JCC: Have you found it easier to incorporate Christmas in your life since it’s the majority holiday in the US?

Yes and no. It’s easy culturally and certainly there are a lot of fun elements that go along with it. I still wince a little when the school throws an overtly religious Christmas tune into the kids choir concert as it still feels insensitive to the non-Christians on the stage even though my kids don’t fall into that category and I felt a bit embarrassed when decorating the house the first few years. I’m over it now.

When the school throws an overtly religious Christmas tune into the kids choir concert, it feels insensitive to the non-Christians on the stage. Click To Tweet

JCC: Do your children get presents for both holidays? (i.e., have the holidays turned into more of a material thing than the actual traditions)

They do. At the end of the season, I don’t think they’re getting more gifts than they would have otherwise, but they’re spread out differently. Dena’s family’s gifts happen at Christmas while my family’s contribution fill Hanukkah nights and then we fill in the difference. The one thing that’s easier for us as an interfaith family is that we don’t fight over where to go for Christmas. My family gets Thanksgiving (which the girls have started calling “Thanksgivingka” as we generally do family Hannukah gifts there) and Dena’s family rotates Christmas break between family homes spread across the country.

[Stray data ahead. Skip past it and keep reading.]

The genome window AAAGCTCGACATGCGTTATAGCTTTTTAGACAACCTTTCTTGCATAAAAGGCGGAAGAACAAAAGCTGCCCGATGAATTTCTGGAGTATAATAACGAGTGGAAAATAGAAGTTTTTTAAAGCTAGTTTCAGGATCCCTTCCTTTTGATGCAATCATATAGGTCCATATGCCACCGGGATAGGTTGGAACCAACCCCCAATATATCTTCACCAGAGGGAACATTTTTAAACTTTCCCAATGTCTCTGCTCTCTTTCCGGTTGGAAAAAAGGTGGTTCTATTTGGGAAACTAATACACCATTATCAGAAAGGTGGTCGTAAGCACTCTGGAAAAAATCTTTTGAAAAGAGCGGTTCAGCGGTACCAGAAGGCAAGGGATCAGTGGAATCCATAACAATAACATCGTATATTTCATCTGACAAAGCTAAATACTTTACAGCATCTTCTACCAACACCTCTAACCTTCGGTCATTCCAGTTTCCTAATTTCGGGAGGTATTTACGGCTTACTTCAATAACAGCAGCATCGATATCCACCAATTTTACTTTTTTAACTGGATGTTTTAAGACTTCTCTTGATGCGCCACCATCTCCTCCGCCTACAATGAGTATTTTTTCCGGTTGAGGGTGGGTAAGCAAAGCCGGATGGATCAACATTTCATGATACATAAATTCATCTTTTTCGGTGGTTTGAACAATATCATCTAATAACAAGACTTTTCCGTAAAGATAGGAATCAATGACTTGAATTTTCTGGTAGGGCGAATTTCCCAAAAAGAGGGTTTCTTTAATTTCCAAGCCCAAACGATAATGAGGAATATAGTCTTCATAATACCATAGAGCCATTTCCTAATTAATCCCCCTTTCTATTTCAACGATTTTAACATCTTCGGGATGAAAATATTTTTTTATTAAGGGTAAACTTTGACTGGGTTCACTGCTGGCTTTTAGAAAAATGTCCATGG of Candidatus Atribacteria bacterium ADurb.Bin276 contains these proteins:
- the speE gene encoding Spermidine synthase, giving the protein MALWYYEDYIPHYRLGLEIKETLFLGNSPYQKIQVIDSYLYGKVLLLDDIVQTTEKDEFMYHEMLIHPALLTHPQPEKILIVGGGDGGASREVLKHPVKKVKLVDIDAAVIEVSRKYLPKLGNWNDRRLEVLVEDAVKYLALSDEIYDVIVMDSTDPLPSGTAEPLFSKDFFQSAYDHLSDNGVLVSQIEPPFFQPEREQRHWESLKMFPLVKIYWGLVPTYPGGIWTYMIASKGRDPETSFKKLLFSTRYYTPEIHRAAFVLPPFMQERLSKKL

JCC: Do you worry about your child choosing only one religion to identify with as they grow older? Would you feel upset if they didn’t choose yours?

I think it’s likely that they’ll mostly settle into one or the other. At various points along the way, they’ve been drawn more to one or the other, but I wouldn’t say that it’s clear either way at this point. They’ve both chosen to do Bat Mitzvahs but also attended “Jesus camp” for a week this summer. If they ultimately choose not to identify as Jewish in the future, that will be ok with me.”

They’ve both chosen to do Bat Mitzvahs but also attended “Jesus camp” Click To Tweet

Our tree and house decorations have angels, Jesus, Hanukkah decorations, but no Santa. Click To Tweet

Dena (Christian) filled in a few more details – Our tree and house decorations have angels, Jesus, Hanukkah decorations, but no Santa. We also read part of the Nativity story each night of December (acted out with our stuffed Nativity set!), Advent candles, and Hanukkah Menorah with blessings, decorations, and presents. Also, with our communities we have a Hanukkah dinner at Temple and Christmas Eve church service.”  

We have a Hanukkah dinner at Temple and Christmas Eve church service. Click To Tweet

Clearly Dena and Ben both feel strongly about their own faiths but have never let it be a problem in their multicultural, interfaith family.  It’s inspiring to see how their extended families and communities have been supportive about raising their two girls both ways!  


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Jewish American with touch of Asian flare, Jessica is raising her half-Chinese daughter in Chicago, Illinois. Read More under “Meet the Team”.